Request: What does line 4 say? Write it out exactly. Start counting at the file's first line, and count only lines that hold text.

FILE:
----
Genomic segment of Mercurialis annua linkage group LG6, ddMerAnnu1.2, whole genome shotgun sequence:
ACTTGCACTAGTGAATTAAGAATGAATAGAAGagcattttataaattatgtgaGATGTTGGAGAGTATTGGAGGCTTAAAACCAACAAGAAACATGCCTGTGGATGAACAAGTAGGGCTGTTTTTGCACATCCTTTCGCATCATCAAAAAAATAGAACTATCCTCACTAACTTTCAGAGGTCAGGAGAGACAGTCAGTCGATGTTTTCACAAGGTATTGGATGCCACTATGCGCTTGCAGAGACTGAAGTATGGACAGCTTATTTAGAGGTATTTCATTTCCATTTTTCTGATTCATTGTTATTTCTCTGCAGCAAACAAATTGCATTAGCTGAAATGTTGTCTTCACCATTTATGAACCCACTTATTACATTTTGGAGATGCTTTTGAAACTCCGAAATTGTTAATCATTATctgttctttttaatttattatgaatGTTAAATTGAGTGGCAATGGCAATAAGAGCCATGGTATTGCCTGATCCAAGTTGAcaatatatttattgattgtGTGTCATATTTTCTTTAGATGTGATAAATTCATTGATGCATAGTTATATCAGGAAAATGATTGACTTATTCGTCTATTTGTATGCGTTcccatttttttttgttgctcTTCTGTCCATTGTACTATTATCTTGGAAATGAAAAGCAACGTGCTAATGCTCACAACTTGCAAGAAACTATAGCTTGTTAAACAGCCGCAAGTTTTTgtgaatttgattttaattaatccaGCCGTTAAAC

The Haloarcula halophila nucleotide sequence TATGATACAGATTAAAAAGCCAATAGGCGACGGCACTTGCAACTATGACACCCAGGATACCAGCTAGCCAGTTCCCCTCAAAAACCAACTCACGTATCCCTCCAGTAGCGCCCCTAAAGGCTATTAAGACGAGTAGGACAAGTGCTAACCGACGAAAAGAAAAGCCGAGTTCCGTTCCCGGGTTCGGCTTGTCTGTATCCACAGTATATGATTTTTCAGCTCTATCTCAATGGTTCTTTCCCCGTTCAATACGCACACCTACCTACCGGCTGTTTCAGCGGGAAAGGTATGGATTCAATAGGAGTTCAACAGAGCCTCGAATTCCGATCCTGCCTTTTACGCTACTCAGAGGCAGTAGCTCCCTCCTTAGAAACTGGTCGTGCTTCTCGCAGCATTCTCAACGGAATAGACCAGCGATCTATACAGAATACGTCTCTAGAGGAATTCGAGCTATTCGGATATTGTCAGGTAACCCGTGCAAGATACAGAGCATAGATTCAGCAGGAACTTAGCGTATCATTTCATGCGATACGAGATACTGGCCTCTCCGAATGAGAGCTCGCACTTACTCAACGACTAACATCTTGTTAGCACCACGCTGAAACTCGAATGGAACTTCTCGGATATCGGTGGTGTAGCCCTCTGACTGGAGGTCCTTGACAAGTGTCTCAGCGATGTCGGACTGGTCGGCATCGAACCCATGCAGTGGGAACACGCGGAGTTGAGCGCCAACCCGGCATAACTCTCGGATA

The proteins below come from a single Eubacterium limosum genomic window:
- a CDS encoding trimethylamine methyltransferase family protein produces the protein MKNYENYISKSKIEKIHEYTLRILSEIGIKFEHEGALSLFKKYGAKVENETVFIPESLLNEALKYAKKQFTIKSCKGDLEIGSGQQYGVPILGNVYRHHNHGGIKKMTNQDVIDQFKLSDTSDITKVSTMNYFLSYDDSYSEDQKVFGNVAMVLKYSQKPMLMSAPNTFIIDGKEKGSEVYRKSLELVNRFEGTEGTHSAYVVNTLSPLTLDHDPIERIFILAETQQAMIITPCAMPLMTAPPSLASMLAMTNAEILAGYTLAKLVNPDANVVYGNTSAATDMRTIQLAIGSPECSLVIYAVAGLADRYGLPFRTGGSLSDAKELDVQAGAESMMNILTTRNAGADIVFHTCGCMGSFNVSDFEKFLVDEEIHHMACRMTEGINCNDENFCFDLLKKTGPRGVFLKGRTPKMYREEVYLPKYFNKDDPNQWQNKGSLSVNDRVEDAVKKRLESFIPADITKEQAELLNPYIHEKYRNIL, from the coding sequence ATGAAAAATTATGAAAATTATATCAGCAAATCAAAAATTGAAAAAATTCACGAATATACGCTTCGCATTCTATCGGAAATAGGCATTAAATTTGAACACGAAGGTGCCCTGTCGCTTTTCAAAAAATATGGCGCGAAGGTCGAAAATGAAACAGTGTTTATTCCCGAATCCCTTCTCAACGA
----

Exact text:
The proteins below come from a single Eubacterium limosum genomic window: